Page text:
(Kitco News) Gold surprised this week with its resilience and steadiness after an oversized 75-basis-point hike from the Federal Reserve and massive volatility across many markets. But analysts don’t see a major rally developing in gold in the short-term, and they are not even ruling out a move back to $1,800.
The precious metal’s reaction to the Fed’s decision to raise rates by 75 basis points — the biggest increase since 1994 — has been very encouraging. Fed Chair Jerome Powell also signaled that another 75bps is possible in July, adding that the so-called ‘softish landing’ will now depend more on external factors like commodity prices.
After digesting the information, the stock market saw a sharp drop, while gold rallied around $40 on Thursday. However, the rally was short-lived as August Comex gold futures retreated to 1,841.70 an ounce Friday, down 0.44% on the day.
“Gold’s current relative stellar performance is surprising, as it usually tracks the Fed’s policy rates and real interest rates intently,” TD Securities global head of commodity strategy Bart Melek. “And, the market hiked its year-end Fed Funds expectation from 2.7% in mid-May to 3.6% now. At the same time, the 10-year real rate, which is the usual driver, jumped well over 50bps from a month earlier to 0.69% and some 180 bps higher from the start of the year.”
The performance of gold versus that of other markets stands out, said Gainesville Coins precious metals expert Everett Millman. “Other markets you look at, even some safe havens like the U.S. dollar, have been remarkably volatile. Gold has had relatively low volatility. It is a sign of strength and gold doing its job — holding steady even amid turmoil across other assets,” Millman told Kitco News.
Year-to-date, gold is largely flat, up 0.5%. Yet, Millman pointed out that this resilience does not mean a rally is just around the corner.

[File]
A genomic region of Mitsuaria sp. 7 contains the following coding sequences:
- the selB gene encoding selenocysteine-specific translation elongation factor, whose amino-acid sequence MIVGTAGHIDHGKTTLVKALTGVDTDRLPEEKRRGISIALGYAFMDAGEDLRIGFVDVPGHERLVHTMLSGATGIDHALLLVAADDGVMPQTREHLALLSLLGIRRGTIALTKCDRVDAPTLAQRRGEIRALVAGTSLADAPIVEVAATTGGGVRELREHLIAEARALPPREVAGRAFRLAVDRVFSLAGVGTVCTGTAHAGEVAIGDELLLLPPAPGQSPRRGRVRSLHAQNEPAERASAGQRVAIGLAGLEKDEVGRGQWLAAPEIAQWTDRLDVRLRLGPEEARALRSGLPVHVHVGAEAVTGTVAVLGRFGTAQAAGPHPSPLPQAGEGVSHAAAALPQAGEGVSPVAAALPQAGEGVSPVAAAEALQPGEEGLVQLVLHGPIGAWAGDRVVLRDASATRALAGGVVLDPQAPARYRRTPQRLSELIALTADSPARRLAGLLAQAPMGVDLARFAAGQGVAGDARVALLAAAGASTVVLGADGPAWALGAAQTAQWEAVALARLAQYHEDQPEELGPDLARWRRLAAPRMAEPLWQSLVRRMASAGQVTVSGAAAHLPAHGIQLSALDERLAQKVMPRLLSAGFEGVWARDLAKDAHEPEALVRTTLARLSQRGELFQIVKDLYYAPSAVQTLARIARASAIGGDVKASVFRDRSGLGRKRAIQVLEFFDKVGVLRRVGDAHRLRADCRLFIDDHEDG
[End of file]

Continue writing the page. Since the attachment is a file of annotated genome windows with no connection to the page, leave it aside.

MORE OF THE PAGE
“We’ve seen gold rally nice and then pull back. I expect that to continue up until the next Fed meeting in July. Gold will be range-bound and stuck trading sideways until we find out whether the Fed will go through with another large rate hike,” Millman said. “Rate hikes are supposed to be bad for gold. But when inflation is this high, it will take many rate hikes for the Fed to get to where the real rate of interest rate is neutral. And that is what gold cares about. Maybe next year, they will get there.”
Throughout the summer, Millman sees gold between $1,800 and $1,900, with $1,840 flipping from support to resistance and vice versa.
He added that even though inflation remains one of the primary drivers for gold, growing recession risk could encourage some additional gold-buying if investors continue to fear losses in other assets.
Gold has been doing “a spectacular job,” described Melek. But that doesn’t mean the precious metal doesn’t correct here and returns back towards $1,800. “It won’t be a rout but a modest correction,” he said.
The thinking behind Melek’s projection is a persistent Fed, which won’t give up aggressive rate hikes at the first sign of economic trouble. “My suspicion is that the Fed won’t change its mind any time soon,” he said. “It is very likely there will be many more aggressive hikes in the face of strong inflationary forces, which will likely send gold back to the May lows.”
And that means a return to the $1,824-$1,808 range in the near term. “Still think we can go below $1,800 by the end of the year. It is too early to say that the Fed will flake at the first sign of trouble. Could be in a situation where growth starts to slow, but we won’t see a significant move in inflation until September or October.”
Data to watch next week
Out of all the macro data on the docket for next week, housing will be a vital element to keep a close eye on. The key thing to watch is the impact of the Fed’s higher rates on the economy, including the housing market, said ING chief international economist James Knightley.
“With the Federal Reserve signaling it has a strong stomach for the fight against inflation, we have to expect further significant interest rate hikes in coming months. But by going harder and faster into restrictive territory, there is a greater risk of a hard landing and a potential recession,” Knightley said in a note Friday. “The housing market is particularly vulnerable given prices are up nearly 40% nationally since the start of the pandemic due to stimulus-fuelled demand vastly outstripping the limited supply of properties for sale.”
Another event to monitor will be Powell’s testimony before the Senate Banking, Housing, and Urban Affairs Committee on Wednesday and the House Financial Services Committee on Thursday.
Tuesday: U.S. existing home sales (May)
Wednesday: Fed Chair…